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  1. #1
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    Unanswered: Generating Indentity Columns during load on large tables in DPF

    DB2 for Linux 9.7. Since DPF (Data Partitioning Feature) tries to do things
    in parallel, how much extra overhead is there is having DB2 assign values to
    an identity column that is used as the hash partitioning key during a load
    of a very large table (compared to having the value already populated in the
    input file)? Obviously, this has to be done sequentially, and not in
    parallel.
    M. A. Feldman
    IBM Certified DBA on DB2 for Linux, UNIX, and Windows
    IBM Certified DBA on DB2 for z/OS and OS/390

  2. #2
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    I don't know the answer, but there doesn't have to be a lot of sequential processing. Identity columns don't give any guarantee that there are no gaps, so each node can get a large batch of ids from the common pool and work with this batch, independent of all other nodes in the cluster. Depending on how the load happens, i.e. a single source file, that file has to be split across all nodes, which would allow DB2 to also determine how many identity values are needed on each node. In this particular case, I would expect that there is pretty much no overhead at all. But again, I don't know exactly what DB2 is doing internally so I'm just guessing.
    Knut Stolze
    IBM DB2 Analytics Accelerator
    IBM Germany Research & Development

  3. #3
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    Quote Originally Posted by stolze
    I don't know the answer, but there doesn't have to be a lot of sequential processing. Identity columns don't give any guarantee that there are no gaps, so each node can get a large batch of ids from the common pool and work with this batch, independent of all other nodes in the cluster. Depending on how the load happens, i.e. a single source file, that file has to be split across all nodes, which would allow DB2 to also determine how many identity values are needed on each node. In this particular case, I would expect that there is pretty much no overhead at all. But again, I don't know exactly what DB2 is doing internally so I'm just guessing.
    When an identity column is defined, the default is to start with 1, increment by 1, etc. Even if the default is not used, you still have to specify an increment amount. It is true that if you have caching, and the database is deactivated, the unused identity values still left in cache are lost (and will cause a gap), but I don't think there is any way for each node to do their own identity column number ranges in DPF.

    Besides, the identity value assignment is done on the admin node where the data is loaded, but I would think that would slow down the load process somewhat if used as the partitioning key. But I am not sure if the difference is enough to worry about.
    M. A. Feldman
    IBM Certified DBA on DB2 for Linux, UNIX, and Windows
    IBM Certified DBA on DB2 for z/OS and OS/390

  4. #4
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    Provided Answers: 1
    Don't know about 9.7, but in version 8, if I remember correctly, the input data is split into partitions on the coordinator node before those sets are passed on to other nodes to perform the actual load. Since DB2 will need to generate all identity values in order to compute hash values, which in turn are used to split incoming data, I would guess that there isn't much difference compared to a non-DPF configuration with respect to the identity generation, as it's only the coordinator node that will be doing that.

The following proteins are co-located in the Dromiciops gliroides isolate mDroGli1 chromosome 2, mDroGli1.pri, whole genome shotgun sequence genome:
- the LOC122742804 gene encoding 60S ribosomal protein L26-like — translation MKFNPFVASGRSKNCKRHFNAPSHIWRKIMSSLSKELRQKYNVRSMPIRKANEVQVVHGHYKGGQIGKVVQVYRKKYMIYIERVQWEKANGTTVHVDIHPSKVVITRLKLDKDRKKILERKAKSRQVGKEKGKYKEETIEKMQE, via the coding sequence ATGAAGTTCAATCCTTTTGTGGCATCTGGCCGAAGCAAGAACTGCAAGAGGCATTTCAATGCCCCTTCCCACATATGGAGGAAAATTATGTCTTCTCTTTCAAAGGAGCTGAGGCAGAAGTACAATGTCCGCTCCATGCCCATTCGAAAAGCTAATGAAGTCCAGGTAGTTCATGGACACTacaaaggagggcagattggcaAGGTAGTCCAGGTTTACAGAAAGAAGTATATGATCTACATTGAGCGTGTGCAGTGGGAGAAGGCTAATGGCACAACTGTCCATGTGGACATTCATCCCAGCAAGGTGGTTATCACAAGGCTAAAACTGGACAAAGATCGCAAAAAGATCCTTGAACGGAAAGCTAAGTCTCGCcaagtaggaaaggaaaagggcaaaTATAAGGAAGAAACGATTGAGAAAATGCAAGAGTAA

---
    "It does not work" is not a valid problem statement.

  5. #5
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    I forwarded your question to the load team. Will let you know when I hear back from them.

  6. #6
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    Here is the response:

    1) The identity column values are generated in the partitioning agent in this case (db2lpart) since they are needed for hashing.

    2) If there is only a single partitioning agent in this case, then the identity values should be assigned in order. If you explicitly specify multiple partitioning agents, or you specify ANYORDER, (which can cause the load utility to automatically employ more than a single partitioning agent), then the values can be assigned in a non-deterministic order. Parallel assignment

    3) Partitioning agents will reserve a set of identity column values from the catalog at every round. It willl try to reduce the number of times it needs to communicate with the catalogs to reserve a range of identity values. The values it does generate will be flowed from the partitioning sub-agent to the server (eventually inserted on disk)

    NOTE: Load generating identity columns is always costly. See the performance white paper -> ftp://ftp.software.ibm.com/software/...loaderperf.pdf . Our performance is twice as slow because of the cost of coordinating with the catalogs and reserving values.

  7. #7
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    Thanks for the info. From page 35 of the document it looks as if the degradation of generating an identity column that is used as the hash partitioning key for DPF is 198% (plus or minus 2%) degradation. So that means a load runs about three time longer than if the key is already available on the input record.

    An indentity column that is not part of a partitioning key for DPF is twice as slow.
    M. A. Feldman
    IBM Certified DBA on DB2 for Linux, UNIX, and Windows
    IBM Certified DBA on DB2 for z/OS and OS/390

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